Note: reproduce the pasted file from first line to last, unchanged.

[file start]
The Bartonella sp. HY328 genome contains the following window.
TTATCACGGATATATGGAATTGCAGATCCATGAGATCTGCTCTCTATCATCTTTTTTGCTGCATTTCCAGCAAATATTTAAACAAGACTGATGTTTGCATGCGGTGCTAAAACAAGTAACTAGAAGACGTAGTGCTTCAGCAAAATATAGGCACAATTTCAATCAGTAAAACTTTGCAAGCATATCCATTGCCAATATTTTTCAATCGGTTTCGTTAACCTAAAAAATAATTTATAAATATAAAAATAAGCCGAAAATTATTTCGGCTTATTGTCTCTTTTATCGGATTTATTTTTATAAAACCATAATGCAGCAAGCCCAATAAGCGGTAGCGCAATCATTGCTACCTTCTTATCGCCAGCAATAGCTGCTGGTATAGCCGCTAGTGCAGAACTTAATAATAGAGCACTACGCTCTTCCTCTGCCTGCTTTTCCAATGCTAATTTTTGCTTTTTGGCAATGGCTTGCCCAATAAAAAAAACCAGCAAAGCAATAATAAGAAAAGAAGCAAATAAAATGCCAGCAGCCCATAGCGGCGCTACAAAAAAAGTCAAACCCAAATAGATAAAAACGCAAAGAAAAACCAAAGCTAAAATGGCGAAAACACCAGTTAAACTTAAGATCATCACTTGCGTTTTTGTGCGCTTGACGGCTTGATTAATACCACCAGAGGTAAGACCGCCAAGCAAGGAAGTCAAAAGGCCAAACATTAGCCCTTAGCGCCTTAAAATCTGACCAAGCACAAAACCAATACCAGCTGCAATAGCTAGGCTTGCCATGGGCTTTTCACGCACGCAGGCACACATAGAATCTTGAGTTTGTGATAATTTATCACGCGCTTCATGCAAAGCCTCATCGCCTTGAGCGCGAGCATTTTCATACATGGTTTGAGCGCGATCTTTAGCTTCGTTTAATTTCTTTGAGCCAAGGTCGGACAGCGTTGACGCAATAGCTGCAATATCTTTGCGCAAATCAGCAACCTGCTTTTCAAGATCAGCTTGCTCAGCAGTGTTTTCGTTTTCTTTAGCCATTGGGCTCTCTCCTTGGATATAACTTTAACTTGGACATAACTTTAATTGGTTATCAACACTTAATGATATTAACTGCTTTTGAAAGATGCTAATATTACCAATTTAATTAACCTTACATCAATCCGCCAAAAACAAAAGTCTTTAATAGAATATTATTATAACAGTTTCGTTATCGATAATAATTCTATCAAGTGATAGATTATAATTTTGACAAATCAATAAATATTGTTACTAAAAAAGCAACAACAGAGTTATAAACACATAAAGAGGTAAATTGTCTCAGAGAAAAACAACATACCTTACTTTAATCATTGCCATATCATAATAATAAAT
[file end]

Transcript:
The Bartonella sp. HY328 genome contains the following window.
TTATCACGGATATATGGAATTGCAGATCCATGAGATCTGCTCTCTATCATCTTTTTTGCTGCATTTCCAGCAAATATTTAAACAAGACTGATGTTTGCATGCGGTGCTAAAACAAGTAACTAGAAGACGTAGTGCTTCAGCAAAATATAGGCACAATTTCAATCAGTAAAACTTTGCAAGCATATCCATTGCCAATATTTTTCAATCGGTTTCGTTAACCTAAAAAATAATTTATAAATATAAAAATAAGCCGAAAATTATTTCGGCTTATTGTCTCTTTTATCGGATTTATTTTTATAAAACCATAATGCAGCAAGCCCAATAAGCGGTAGCGCAATCATTGCTACCTTCTTATCGCCAGCAATAGCTGCTGGTATAGCCGCTAGTGCAGAACTTAATAATAGAGCACTACGCTCTTCCTCTGCCTGCTTTTCCAATGCTAATTTTTGCTTTTTGGCAATGGCTTGCCCAATAAAAAAAACCAGCAAAGCAATAATAAGAAAAGAAGCAAATAAAATGCCAGCAGCCCATAGCGGCGCTACAAAAAAAGTCAAACCCAAATAGATAAAAACGCAAAGAAAAACCAAAGCTAAAATGGCGAAAACACCAGTTAAACTTAAGATCATCACTTGCGTTTTTGTGCGCTTGACGGCTTGATTAATACCACCAGAGGTAAGACCGCCAAGCAAGGAAGTCAAAAGGCCAAACATTAGCCCTTAGCGCCTTAAAATCTGACCAAGCACAAAACCAATACCAGCTGCAATAGCTAGGCTTGCCATGGGCTTTTCACGCACGCAGGCACACATAGAATCTTGAGTTTGTGATAATTTATCACGCGCTTCATGCAAAGCCTCATCGCCTTGAGCGCGAGCATTTTCATACATGGTTTGAGCGCGATCTTTAGCTTCGTTTAATTTCTTTGAGCCAAGGTCGGACAGCGTTGACGCAATAGCTGCAATATCTTTGCGCAAATCAGCAACCTGCTTTTCAAGATCAGCTTGCTCAGCAGTGTTTTCGTTTTCTTTAGCCATTGGGCTCTCTCCTTGGATATAACTTTAACTTGGACATAACTTTAATTGGTTATCAACACTTAATGATATTAACTGCTTTTGAAAGATGCTAATATTACCAATTTAATTAACCTTACATCAATCCGCCAAAAACAAAAGTCTTTAATAGAATATTATTATAACAGTTTCGTTATCGATAATAATTCTATCAAGTGATAGATTATAATTTTGACAAATCAATAAATATTGTTACTAAAAAAGCAACAACAGAGTTATAAACACATAAAGAGGTAAATTGTCTCAGAGAAAAACAACATACCTTACTTTAATCATTGCCATATCATAATAATAAAT